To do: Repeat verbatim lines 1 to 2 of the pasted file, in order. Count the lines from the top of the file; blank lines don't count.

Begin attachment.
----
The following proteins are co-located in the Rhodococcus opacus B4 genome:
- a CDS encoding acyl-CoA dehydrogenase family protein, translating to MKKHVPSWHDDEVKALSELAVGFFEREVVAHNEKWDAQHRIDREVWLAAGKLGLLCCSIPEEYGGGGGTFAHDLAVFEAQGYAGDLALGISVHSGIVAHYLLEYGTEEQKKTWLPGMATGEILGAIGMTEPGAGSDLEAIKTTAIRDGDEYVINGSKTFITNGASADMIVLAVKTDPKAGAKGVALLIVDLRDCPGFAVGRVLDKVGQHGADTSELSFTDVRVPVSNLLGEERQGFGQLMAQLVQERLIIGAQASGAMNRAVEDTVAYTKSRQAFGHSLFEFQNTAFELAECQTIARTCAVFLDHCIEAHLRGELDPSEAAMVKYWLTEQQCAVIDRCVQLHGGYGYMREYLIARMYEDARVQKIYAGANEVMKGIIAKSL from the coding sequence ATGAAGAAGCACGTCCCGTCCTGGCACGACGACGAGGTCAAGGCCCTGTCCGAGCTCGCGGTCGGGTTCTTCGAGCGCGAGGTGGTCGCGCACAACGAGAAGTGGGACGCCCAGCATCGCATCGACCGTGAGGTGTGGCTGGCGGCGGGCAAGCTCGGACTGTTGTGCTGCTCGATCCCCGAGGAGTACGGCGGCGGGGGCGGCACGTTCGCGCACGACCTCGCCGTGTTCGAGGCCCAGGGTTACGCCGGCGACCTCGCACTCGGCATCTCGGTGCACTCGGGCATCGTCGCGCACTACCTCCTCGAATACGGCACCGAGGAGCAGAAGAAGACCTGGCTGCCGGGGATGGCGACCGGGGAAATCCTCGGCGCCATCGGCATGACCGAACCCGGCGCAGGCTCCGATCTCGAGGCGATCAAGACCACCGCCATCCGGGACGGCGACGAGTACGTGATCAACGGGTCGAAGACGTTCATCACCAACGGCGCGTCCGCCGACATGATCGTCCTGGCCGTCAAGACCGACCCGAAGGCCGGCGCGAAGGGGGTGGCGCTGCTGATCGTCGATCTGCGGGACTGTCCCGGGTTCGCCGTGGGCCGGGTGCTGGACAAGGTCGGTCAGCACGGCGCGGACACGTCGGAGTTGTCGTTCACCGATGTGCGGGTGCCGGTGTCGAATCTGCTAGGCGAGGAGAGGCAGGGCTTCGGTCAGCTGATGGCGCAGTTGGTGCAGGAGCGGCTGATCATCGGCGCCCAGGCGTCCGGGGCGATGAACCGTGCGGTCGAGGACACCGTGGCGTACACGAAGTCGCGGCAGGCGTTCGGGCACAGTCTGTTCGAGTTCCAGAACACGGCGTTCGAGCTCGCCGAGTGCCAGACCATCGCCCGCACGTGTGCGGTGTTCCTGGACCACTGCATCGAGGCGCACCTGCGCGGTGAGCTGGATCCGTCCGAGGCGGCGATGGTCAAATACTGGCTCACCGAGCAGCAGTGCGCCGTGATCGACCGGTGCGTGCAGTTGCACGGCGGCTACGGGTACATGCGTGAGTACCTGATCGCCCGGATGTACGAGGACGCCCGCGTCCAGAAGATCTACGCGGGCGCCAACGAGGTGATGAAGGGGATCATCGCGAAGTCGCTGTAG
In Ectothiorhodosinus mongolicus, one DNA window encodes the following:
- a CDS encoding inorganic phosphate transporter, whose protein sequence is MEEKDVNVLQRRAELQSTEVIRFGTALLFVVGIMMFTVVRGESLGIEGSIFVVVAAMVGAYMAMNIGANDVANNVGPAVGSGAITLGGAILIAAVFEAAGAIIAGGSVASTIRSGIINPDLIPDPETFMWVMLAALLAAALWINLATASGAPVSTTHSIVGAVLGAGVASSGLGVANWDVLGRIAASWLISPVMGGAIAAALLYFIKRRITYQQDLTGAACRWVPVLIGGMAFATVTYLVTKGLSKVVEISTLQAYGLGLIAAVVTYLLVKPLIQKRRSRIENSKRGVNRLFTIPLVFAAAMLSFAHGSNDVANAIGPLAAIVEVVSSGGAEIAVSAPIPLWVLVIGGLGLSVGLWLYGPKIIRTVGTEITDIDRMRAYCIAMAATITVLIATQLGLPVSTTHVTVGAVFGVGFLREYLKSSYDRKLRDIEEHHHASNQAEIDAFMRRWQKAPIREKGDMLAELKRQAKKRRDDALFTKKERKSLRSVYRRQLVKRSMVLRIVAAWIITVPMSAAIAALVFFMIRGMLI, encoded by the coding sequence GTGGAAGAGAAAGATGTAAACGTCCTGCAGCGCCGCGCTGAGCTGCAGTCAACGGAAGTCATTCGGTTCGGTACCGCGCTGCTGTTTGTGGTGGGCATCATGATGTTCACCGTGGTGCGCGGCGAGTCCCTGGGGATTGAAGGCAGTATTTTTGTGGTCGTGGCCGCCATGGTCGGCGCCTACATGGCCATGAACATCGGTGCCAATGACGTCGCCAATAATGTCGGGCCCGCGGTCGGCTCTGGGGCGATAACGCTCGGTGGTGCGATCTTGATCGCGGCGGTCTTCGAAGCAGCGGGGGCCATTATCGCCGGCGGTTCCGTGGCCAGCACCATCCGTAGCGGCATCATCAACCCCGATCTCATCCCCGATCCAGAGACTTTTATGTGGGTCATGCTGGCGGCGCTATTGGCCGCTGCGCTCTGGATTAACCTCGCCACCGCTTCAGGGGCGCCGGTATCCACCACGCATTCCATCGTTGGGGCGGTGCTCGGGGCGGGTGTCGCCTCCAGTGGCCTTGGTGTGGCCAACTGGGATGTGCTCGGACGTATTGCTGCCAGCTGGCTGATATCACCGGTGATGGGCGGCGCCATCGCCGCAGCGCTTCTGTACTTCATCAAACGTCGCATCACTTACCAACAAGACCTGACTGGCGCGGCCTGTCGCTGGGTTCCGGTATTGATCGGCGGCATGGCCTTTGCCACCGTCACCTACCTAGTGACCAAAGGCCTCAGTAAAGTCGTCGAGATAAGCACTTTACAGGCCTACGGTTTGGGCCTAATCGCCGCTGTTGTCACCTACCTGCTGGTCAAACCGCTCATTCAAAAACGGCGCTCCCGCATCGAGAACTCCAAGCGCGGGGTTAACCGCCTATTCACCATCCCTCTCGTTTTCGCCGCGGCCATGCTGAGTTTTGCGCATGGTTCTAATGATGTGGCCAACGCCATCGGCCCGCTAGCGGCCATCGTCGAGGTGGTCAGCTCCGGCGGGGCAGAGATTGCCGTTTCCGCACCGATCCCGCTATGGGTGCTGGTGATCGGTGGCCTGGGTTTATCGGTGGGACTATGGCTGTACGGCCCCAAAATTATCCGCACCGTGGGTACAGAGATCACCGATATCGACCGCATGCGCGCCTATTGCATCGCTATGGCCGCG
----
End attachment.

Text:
The following proteins are co-located in the Rhodococcus opacus B4 genome:
- a CDS encoding acyl-CoA dehydrogenase family protein, translating to MKKHVPSWHDDEVKALSELAVGFFEREVVAHNEKWDAQHRIDREVWLAAGKLGLLCCSIPEEYGGGGGTFAHDLAVFEAQGYAGDLALGISVHSGIVAHYLLEYGTEEQKKTWLPGMATGEILGAIGMTEPGAGSDLEAIKTTAIRDGDEYVINGSKTFITNGASADMIVLAVKTDPKAGAKGVALLIVDLRDCPGFAVGRVLDKVGQHGADTSELSFTDVRVPVSNLLGEERQGFGQLMAQLVQERLIIGAQASGAMNRAVEDTVAYTKSRQAFGHSLFEFQNTAFELAECQTIARTCAVFLDHCIEAHLRGELDPSEAAMVKYWLTEQQCAVIDRCVQLHGGYGYMREYLIARMYEDARVQKIYAGANEVMKGIIAKSL from the coding sequence ATGAAGAAGCACGTCCCGTCCTGGCACGACGACGAGGTCAAGGCCCTGTCCGAGCTCGCGGTCGGGTTCTTCGAGCGCGAGGTGGTCGCGCACAACGAGAAGTGGGACGCCCAGCATCGCATCGACCGTGAGGTGTGGCTGGCGGCGGGCAAGCTCGGACTGTTGTGCTGCTCGATCCCCGAGGAGTACGGCGGCGGGGGCGGCACGTTCGCGCACGACCTCGCCGTGTTCGAGGCCCAGGGTTACGCCGGCGACCTCGCACTCGGCATCTCGGTGCACTCGGGCATCGTCGCGCACTACCTCCTCGAATACGGCACCGAGGAGCAGAAGAAGACCTGGCTGCCGGGGATGGCGACCGGGGAAATCCTCGGCGCCATCGGCATGACCGAACCCGGCGCAGGCTCCGATCTCGAGGCGATCAAGACCACCGCCATCCGGGACGGCGACGAGTACGTGATCAACGGGTCGAAGACGTTCATCACCAACGGCGCGTCCGCCGACATGATCGTCCTGGCCGTCAAGACCGACCCGAAGGCCGGCGCGAAGGGGGTGGCGCTGCTGATCGTCGATCTGCGGGACTGTCCCGGGTTCGCCGTGGGCCGGGTGCTGGACAAGGTCGGTCAGCACGGCGCGGACACGTCGGAGTTGTCGTTCACCGATGTGCGGGTGCCGGTGTCGAATCTGCTAGGCGAGGAGAGGCAGGGCTTCGGTCAGCTGATGGCGCAGTTGGTGCAGGAGCGGCTGATCATCGGCGCCCAGGCGTCCGGGGCGATGAACCGTGCGGTCGAGGACACCGTGGCGTACACGAAGTCGCGGCAGGCGTTCGGGCACAGTCTGTTCGAGTTCCAGAACACGGCGTTCGAGCTCGCCGAGTGCCAGACCATCGCCCGCACGTGTGCGGTGTTCCTGGACCACTGCATCGAGGCGCACCTGCGCGGTGAGCTGGATCCGTCCGAGGCGGCGATGGTCAAATACTGGCTCACCGAGCAGCAGTGCGCCGTGATCGACCGGTGCGTGCAGTTGCACGGCGGCTACGGGTACATGCGTGAGTACCTGATCGCCCGGATGTACGAGGACGCCCGCGTCCAGAAGATCTACGCGGGCGCCAACGAGGTGATGAAGGGGATCATCGCGAAGTCGCTGTAG